Ryan Danks is an engineer with Ontario-based RWDI, an international consultancy that specializes in “climate-performance engineering,” or how the things we build interact with nature. That means how wind moves around buildings, noise levels, where water runs to, how to make birds stop flying into glass, air quality, shadows and more.

He’s got a motto when it comes to that dreaded S word: “Not all shadows are created equal.” And the fear they seem to inspire appears to be more emotional than data-driven, in some cases.

For Danks, what’s more important than a focus on where a shadow falls at 2 p.m. on March 21 is whether there is what he calls “sky access”— access to light overall. And it’s also more important to look at the 24-hour duration (or not) of shadows, not just a point-in-time snap.

“We’re moving toward a more holistic, more nuanced approach and a focus more on human comfort,” says Danks. As well: “Understanding equitable access to sunlight—that’s a missing element in a lot of cities. We do need to build, but we don’t want to create a situation where only those who can afford it have access to the sun.”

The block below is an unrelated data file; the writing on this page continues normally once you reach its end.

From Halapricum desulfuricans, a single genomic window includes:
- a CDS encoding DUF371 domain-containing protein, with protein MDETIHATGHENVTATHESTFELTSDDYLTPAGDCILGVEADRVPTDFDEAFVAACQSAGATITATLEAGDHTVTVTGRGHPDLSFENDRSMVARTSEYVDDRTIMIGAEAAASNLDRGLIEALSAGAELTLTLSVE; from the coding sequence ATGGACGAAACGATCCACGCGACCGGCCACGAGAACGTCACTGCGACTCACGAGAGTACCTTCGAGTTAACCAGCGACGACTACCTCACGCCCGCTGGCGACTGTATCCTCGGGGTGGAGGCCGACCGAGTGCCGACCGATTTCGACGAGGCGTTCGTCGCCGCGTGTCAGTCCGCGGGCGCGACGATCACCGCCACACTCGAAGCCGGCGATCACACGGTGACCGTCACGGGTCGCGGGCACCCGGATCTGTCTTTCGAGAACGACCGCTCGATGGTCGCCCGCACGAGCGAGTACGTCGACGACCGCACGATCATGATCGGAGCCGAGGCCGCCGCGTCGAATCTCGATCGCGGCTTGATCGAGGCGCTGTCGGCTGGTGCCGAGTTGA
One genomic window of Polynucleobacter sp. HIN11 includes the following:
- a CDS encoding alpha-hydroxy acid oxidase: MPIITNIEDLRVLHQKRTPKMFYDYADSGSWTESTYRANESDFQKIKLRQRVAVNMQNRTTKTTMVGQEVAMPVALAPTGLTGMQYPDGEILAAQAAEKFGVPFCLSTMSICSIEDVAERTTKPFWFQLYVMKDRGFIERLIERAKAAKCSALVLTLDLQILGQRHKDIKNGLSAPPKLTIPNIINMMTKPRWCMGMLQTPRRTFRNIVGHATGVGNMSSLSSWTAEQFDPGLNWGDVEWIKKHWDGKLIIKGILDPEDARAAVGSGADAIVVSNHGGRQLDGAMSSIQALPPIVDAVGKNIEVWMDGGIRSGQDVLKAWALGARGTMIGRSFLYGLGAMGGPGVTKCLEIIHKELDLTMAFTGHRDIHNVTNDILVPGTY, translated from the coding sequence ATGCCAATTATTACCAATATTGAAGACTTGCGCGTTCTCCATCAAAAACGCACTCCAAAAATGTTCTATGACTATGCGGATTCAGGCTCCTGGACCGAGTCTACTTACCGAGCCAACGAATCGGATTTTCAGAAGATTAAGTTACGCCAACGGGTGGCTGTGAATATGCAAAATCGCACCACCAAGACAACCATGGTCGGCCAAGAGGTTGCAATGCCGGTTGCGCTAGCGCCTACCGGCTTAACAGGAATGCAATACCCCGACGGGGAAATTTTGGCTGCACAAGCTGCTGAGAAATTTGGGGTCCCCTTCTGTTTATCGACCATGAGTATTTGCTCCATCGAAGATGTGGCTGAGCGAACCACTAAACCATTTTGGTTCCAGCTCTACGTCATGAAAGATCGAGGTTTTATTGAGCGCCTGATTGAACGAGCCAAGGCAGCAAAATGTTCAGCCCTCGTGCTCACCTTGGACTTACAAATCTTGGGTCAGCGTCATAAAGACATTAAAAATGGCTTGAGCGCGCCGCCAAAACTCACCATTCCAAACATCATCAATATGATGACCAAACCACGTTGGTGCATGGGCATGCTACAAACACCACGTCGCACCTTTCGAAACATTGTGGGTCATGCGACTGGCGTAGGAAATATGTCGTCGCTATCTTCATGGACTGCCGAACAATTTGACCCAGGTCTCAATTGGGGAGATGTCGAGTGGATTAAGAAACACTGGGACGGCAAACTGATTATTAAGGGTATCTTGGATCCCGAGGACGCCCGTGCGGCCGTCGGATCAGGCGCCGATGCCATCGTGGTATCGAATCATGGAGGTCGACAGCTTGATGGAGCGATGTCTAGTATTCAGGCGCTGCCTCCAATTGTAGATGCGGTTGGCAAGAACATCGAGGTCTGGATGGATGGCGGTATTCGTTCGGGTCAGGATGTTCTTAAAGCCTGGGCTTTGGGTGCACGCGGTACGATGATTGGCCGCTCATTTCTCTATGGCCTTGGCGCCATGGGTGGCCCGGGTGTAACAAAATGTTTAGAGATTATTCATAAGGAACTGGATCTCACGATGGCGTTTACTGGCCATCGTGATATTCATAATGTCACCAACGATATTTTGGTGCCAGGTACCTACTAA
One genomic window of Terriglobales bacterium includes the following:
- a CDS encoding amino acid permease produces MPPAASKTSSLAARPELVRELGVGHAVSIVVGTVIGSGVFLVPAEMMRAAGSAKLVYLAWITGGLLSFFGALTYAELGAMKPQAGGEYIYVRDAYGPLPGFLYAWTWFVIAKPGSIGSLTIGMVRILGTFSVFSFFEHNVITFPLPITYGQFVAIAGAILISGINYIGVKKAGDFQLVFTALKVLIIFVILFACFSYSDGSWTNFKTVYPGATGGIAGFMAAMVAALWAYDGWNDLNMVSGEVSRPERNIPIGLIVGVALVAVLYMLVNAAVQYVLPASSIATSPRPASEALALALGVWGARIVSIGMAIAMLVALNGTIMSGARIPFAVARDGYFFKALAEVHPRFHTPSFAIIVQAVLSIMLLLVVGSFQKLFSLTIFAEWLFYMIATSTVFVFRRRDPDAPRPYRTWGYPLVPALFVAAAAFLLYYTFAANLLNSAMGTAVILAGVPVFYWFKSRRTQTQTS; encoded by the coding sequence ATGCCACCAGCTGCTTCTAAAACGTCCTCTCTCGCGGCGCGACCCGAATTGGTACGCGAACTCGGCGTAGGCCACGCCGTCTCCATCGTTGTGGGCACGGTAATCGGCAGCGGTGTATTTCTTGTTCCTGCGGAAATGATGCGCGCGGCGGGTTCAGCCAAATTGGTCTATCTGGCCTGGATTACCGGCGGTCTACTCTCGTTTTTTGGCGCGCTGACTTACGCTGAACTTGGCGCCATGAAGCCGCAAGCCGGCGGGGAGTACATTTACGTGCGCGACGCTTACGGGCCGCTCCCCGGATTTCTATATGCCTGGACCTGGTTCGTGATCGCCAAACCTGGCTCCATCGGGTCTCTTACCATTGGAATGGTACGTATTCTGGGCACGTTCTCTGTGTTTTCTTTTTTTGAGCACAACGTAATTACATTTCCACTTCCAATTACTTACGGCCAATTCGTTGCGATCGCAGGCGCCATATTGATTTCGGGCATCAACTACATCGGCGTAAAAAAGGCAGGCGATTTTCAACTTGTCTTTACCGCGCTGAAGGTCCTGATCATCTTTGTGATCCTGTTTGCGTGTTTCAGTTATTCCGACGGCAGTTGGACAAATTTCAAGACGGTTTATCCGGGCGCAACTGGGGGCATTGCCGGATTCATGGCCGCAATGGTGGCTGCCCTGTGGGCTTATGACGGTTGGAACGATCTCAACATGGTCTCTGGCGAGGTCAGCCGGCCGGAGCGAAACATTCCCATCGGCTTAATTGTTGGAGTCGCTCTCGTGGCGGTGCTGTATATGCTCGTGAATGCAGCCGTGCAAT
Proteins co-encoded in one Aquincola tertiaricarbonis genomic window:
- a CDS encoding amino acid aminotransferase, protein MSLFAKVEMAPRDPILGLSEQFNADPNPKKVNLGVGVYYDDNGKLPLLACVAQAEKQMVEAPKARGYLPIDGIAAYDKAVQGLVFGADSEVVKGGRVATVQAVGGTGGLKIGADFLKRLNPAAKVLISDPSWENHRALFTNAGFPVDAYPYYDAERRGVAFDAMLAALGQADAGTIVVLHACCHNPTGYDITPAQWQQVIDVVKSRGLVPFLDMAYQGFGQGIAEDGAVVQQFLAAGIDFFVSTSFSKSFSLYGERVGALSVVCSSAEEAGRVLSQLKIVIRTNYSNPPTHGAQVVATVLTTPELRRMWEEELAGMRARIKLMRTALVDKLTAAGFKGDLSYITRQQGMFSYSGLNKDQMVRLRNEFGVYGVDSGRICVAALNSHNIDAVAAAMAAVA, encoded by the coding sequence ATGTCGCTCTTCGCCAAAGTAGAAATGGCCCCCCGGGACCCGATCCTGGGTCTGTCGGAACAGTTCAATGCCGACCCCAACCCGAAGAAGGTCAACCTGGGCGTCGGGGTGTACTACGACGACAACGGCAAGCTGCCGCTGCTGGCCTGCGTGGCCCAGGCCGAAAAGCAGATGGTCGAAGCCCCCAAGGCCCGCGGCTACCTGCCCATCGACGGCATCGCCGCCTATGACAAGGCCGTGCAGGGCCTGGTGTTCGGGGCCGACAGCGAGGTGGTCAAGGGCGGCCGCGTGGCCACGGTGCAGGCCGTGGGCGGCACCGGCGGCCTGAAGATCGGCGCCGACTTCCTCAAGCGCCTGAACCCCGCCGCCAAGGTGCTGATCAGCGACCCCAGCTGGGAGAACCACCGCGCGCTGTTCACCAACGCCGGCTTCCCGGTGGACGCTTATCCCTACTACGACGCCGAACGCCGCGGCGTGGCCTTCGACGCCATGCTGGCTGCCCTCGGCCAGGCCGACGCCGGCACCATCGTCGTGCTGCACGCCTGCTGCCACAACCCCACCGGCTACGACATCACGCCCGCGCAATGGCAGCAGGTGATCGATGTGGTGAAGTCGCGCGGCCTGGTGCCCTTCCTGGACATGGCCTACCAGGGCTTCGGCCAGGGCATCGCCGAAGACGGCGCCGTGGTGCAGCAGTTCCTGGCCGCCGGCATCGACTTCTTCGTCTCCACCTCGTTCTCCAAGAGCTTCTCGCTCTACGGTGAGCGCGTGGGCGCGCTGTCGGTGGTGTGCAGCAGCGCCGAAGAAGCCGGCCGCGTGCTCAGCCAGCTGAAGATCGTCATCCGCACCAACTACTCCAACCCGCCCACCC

One of the things that Danks and his company look at is what the real impacts are. It turns out that a music festival in a park does a lot more damage to vegetation than passing shadows. They do a full scoping of how much sun someone next to a tall building will get in a year before and after the building goes up. And they stay focused on what’s really important. “It’s not the light from the sun that drives plant growth. It’s the light from the sky.” So “sky access”—the ability to look up and not feel like you’re only seeing a sliver of light in a building canyon—is key for that.

Another observation: low-rise buildings can end up creating longer, denser shadows than towers. The tall, thin towers that Vancouver has become famous for look as though they cast deadly rays of blackness across helpless neighbourhoods below. But those shadows move very quickly. The same is not true for a lower-rise (say, six storeys) building that covers half a block.